“My husband, Will, and I met in high school, and though we didn’t have an immediate attraction, it wasn’t long after graduation that we began dating, and that quickly led to engagement and wedding plans. I was in school to be an RN, but my hope and dream had always been to be a mom. We shared a vision for what our future would look like: we’d marry, settle in our little town, Will would work in his dad’s masonry business, we’d serve in our church, raise a family of however many little ones we were blessed with, and basically live happily ever after.
We married young – I was 20 and he was 19 – and we were very happy.
In time, our house began to fill up with little people. We had four little girls in a row – a crew of blue-eyed blondies, betraying their Dutch heritage – and then a son, another daughter, and another son. Our house was a busy, busy place, full of chaos and quarrels, giggles and games. And laundry. Never-ending laundry. And though the days were sometimes long and tiring, and the nights were constantly interrupted by someone in need of something, we loved it. We believe that children are a blessing from God, and we were thankful to be blessed with them.
Pregnancy was beginning to be hard on me though. Morning sickness had left me flat on my back, unable to stand up for weeks in the first half of my last pregnancy, and Will had to take time off work to care for me and the kids. We wondered what the wisest plan was for our future. We were still young, and though our house was crazy at times, we still hoped to add another child or two to our family. We wrestled with this and prayed about it. I lost weight and Will and I started running together, putting us both in the best shape we had ever been.
We decided we would try one more time, and very soon I was holding a positive pregnancy test in my hand, half elated and half terrified. But sadly, that little one couldn’t stay. I miscarried around 8 weeks, and we were heartbroken. We saw our family doctor who reassured us that this is not uncommon and that there was no reason we couldn’t try again. And sure enough, it wasn’t long before I was pregnant again. But at 10 weeks I went for an ultrasound, and the silence of the technician confirmed my worst fears. We weren’t going to get to meet this baby either. Again, heartbreak and disappointment. I sat down with our doctor and she could find no reason why this would have happened. She encouraged us to give my body time to recover, and then try again. Surely this wouldn’t happen three times in a row. But it did. Our next pregnancy also ended in an early miscarriage around 7 weeks.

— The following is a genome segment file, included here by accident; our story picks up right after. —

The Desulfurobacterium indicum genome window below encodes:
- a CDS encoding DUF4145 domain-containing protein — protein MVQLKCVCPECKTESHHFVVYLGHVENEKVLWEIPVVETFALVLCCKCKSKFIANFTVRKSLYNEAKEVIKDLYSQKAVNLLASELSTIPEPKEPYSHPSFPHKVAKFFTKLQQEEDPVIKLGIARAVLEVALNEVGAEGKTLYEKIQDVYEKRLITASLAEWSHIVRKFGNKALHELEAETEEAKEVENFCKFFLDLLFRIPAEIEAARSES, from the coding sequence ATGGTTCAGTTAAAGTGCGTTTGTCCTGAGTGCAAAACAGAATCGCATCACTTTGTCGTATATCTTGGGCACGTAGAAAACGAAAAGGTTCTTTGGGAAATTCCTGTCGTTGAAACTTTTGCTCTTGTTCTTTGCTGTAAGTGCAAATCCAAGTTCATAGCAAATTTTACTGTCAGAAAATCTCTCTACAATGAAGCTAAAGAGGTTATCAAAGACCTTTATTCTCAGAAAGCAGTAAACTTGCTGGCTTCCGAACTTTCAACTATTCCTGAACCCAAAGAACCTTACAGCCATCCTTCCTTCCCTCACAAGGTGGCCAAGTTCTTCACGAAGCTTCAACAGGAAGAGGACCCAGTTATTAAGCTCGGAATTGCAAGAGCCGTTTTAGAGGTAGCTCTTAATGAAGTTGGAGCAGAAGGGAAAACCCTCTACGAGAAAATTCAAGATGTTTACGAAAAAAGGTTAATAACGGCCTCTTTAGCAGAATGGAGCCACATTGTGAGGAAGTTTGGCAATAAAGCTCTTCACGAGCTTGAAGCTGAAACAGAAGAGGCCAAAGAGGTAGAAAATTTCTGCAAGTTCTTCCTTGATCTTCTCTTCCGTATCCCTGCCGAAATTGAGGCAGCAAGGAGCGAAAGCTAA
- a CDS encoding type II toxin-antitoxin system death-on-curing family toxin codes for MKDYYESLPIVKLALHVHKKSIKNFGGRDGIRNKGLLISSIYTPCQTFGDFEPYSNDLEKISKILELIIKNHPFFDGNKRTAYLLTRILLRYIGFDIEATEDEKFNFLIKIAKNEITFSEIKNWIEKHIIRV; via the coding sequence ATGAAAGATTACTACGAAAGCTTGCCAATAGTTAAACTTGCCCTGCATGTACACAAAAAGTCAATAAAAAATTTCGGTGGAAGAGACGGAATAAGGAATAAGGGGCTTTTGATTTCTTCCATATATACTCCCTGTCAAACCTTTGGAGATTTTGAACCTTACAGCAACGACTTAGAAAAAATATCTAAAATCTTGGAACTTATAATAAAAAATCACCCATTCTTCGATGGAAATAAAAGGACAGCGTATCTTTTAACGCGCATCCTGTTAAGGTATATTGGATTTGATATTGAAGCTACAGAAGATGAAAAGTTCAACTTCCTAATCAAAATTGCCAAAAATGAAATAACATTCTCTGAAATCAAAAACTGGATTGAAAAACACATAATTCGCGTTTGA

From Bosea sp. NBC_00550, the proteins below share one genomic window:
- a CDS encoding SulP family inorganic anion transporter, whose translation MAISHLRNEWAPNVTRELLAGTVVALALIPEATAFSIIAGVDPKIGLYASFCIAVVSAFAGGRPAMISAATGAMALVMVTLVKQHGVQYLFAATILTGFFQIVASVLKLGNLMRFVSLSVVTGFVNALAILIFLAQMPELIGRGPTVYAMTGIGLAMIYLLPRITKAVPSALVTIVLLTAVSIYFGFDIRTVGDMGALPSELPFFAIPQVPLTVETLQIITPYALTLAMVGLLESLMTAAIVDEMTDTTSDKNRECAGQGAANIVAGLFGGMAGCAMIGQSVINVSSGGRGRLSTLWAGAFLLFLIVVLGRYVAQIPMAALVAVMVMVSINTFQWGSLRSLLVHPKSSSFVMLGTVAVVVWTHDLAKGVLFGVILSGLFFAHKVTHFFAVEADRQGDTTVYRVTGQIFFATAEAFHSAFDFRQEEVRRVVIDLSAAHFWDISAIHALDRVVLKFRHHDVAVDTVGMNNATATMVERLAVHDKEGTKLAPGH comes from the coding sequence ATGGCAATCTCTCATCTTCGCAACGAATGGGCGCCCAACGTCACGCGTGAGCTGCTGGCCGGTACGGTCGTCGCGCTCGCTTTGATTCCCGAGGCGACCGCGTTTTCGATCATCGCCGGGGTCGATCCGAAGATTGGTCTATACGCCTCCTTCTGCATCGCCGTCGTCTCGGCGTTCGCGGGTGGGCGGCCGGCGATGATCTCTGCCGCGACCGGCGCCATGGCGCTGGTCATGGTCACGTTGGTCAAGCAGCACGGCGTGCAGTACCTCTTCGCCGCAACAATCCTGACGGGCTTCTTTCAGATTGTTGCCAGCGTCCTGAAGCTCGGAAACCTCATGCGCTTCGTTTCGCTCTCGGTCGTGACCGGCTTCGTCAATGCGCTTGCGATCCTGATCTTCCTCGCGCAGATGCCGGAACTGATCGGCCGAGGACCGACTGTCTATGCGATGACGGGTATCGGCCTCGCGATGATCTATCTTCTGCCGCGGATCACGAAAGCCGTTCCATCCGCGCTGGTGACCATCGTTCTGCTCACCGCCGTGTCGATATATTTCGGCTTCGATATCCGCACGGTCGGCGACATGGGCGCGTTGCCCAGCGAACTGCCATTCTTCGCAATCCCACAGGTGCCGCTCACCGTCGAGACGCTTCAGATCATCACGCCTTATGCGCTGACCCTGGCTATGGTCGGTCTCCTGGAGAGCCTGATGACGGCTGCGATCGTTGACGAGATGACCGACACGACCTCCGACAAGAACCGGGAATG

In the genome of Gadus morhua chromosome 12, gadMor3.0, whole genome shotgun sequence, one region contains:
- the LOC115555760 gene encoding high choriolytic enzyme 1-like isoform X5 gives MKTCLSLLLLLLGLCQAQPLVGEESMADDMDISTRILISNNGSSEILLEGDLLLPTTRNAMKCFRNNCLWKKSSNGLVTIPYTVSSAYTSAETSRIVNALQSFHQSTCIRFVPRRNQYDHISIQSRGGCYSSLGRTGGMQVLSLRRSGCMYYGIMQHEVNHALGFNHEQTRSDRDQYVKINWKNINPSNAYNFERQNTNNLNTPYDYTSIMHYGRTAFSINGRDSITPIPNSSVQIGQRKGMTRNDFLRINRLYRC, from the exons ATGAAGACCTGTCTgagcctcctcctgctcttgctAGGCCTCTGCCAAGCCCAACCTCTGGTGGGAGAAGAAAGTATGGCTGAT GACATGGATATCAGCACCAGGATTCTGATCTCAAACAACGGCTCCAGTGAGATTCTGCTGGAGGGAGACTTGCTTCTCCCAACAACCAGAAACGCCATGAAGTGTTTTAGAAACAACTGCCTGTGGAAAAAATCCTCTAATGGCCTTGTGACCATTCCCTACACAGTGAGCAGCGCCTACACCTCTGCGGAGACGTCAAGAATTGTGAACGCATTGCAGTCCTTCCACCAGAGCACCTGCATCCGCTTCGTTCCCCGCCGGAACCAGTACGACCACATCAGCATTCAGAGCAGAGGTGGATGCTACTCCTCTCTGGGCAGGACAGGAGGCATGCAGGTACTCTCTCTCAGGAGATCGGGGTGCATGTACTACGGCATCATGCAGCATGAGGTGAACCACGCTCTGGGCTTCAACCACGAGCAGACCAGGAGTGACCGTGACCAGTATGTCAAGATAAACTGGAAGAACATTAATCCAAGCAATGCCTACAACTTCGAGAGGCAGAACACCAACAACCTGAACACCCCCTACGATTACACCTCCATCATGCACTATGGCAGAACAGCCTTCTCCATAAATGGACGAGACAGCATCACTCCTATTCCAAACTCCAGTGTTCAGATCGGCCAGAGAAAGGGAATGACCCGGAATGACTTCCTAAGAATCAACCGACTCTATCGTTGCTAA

Now we were seriously torn about what to do. I saw an obstetrician who didn’t offer a whole lot of advice, except to try taking a progesterone supplement if I became pregnant again. My own research didn’t give me much reason to put a lot of confidence in the benefits of supplemental progesterone. Was it right for us to try to conceive again when it seemed like my body couldn’t carry a baby, for some unknown reason?
After a lot of thinking and praying, we decided we’d try one more time, and if I miscarried again, that would be it. We would consider that door closed. And so we found ourselves expecting one more time, but no longer with the naive assumption that all would be well. I started progesterone and saw an obstetrician instead of my usual familiar midwives. We were very encouraged when we saw our baby’s heart beating at an early ultrasound. This baby was going to make it. This one was going to be okay. And, by God’s grace, I wasn’t as sick as with some of my previous pregnancies. There was some fatigue, of course, and a bit of nausea, but not the debilitating ordeal that I was afraid of. I got a fetal doppler to use at home so I could hear that beautiful heart beating myself, any time. We began to get excited.
And then one day, sitting on the edge of my bed, I had a flash pop into my mind.
This baby has Down syndrome. It wasn’t worry or paranoia. It wasn’t something that had ever occurred to me before. Older women had babies with Down Syndrome, and I wasn’t old – I was only 35. I immediately dismissed that thought and carried on. Everything was progressing well. I had my 18-week ultrasound and Will and I were delighted to see our little one kicking and rolling and growing beautifully. Baby proudly showed us that he was 100% boy, and we were thrilled. At 20 weeks I would transfer from the OB to the midwives, and we could relax a little and enjoy the final weeks of this pregnancy and await the arrival of our son.